Now is this hire perfect? Certainly not. I will disagree with the stance that Tice’s inexperience is detrimental because it is an unknown. It could an absolute disaster. Then again, it could be a refreshing change. As informed as we believe we are, no one can say for certain how this will play out.

Additionally, I invite everyone to remember every coordinator has to start somewhere. Before Mike Martz was the “mad scientist” of St. Louis, he had never run an offense on any level. Sean Payton’s only experience as an OC (before he held the position with the New York/New Jersey Giants) was seven years prior for the Miami Redhawks (under the great Randy Walker).

Tice is a smart guy, he is cognizant to what works and what doesn’t. He is honest in his assessment and perpetually looking to fix the flaws in which the opposing teams can expose. His perception of who should top the depth chart, the role of a position, say…tight end, and play calling are not veiled by ego, nor are they set in stone.

Finally, he works well with Cutler. They genuinely seem to like one another.  It doesn’t take an expert to realize your offensive coordinator and your franchise quarterback should operate in a conducive work environment. If they don’t, and NBC keeps their microphone open thirty second too long, the national audience might hear…we’ll call it mounting frustration.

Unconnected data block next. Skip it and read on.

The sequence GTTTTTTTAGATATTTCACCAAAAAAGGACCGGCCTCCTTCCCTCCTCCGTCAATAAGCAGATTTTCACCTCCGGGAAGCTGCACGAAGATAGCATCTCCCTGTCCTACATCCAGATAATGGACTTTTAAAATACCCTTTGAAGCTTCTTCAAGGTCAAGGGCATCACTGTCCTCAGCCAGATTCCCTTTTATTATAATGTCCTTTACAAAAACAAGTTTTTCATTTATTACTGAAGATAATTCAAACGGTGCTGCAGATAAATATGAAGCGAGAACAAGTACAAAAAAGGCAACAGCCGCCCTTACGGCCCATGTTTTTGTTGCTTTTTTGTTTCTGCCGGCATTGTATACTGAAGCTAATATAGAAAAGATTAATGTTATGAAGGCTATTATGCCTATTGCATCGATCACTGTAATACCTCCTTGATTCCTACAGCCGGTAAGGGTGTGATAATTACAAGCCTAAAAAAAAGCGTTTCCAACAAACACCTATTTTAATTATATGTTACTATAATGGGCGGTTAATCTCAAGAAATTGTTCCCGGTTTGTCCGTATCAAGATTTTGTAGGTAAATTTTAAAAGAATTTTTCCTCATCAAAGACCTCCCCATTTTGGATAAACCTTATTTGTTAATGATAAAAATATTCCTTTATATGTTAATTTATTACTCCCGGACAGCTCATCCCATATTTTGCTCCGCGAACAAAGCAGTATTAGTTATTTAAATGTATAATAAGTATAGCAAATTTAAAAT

(For the record, former Bears and current Panthers tight end Greg Olsen was heavily criticized early in his career for block deficiencies. One year with Tice and those struggles are seemingly gone)

As far as the quarterback coach/passing coordinator position goes, there are two qualifications the Bears should be looking for:

1. Cohesive working relationship with Jay Cutler.

1a. Cohesive working relationship with Mike Tice.

2. Has worked in a successful NFL passing system within the last 3-5 years.

This doesn’t mean a candidate must have worked alongside Cutler. It doesn’t mean he has to have experience under Tice. But they must be willing to work with them. Names like Jeremy Bates will arise again. Other possible candidates I feel should be considered are Atlanta quarterbacks coach Bob Bratkowski and Brian Baboll, the offensive coordinator in Miami. Ron Turner and Josh McDaniels should not be on this list.

(The fundamental role of this position bothers me. If this “passing-coordinator” is granted play-calling privileges on game day, I think the hiring of Tice is impulsive and reactionary, even if they did have to promote him to keep him on staff. If this position is used to design passing plays based on the strengths the offensive personnel, doubles as quarterbacks coach, and helps Tice better plan for Sundays, I think the Bears may set the trend in the NFL for years to come)

Upon his own admission Tice will still be hands-on with the offensive line. Either they improve or they will be replaced, same mantra he’s had since day one. I trust he will find a suitable replacement to oversee their development. He has also expressed his desire for a receiver who can dominate one-on-one match-ups.

That last paragraph are the pleas Bears fans have had since the NFC Championship season of 2006. Tice gets it. More than Terry Shea, more than Ron Turner, more than Mike Martz, more than Jerry Angelo, perhaps more than Lovie Smith. It is too soon to determine anything, but the arrow points up.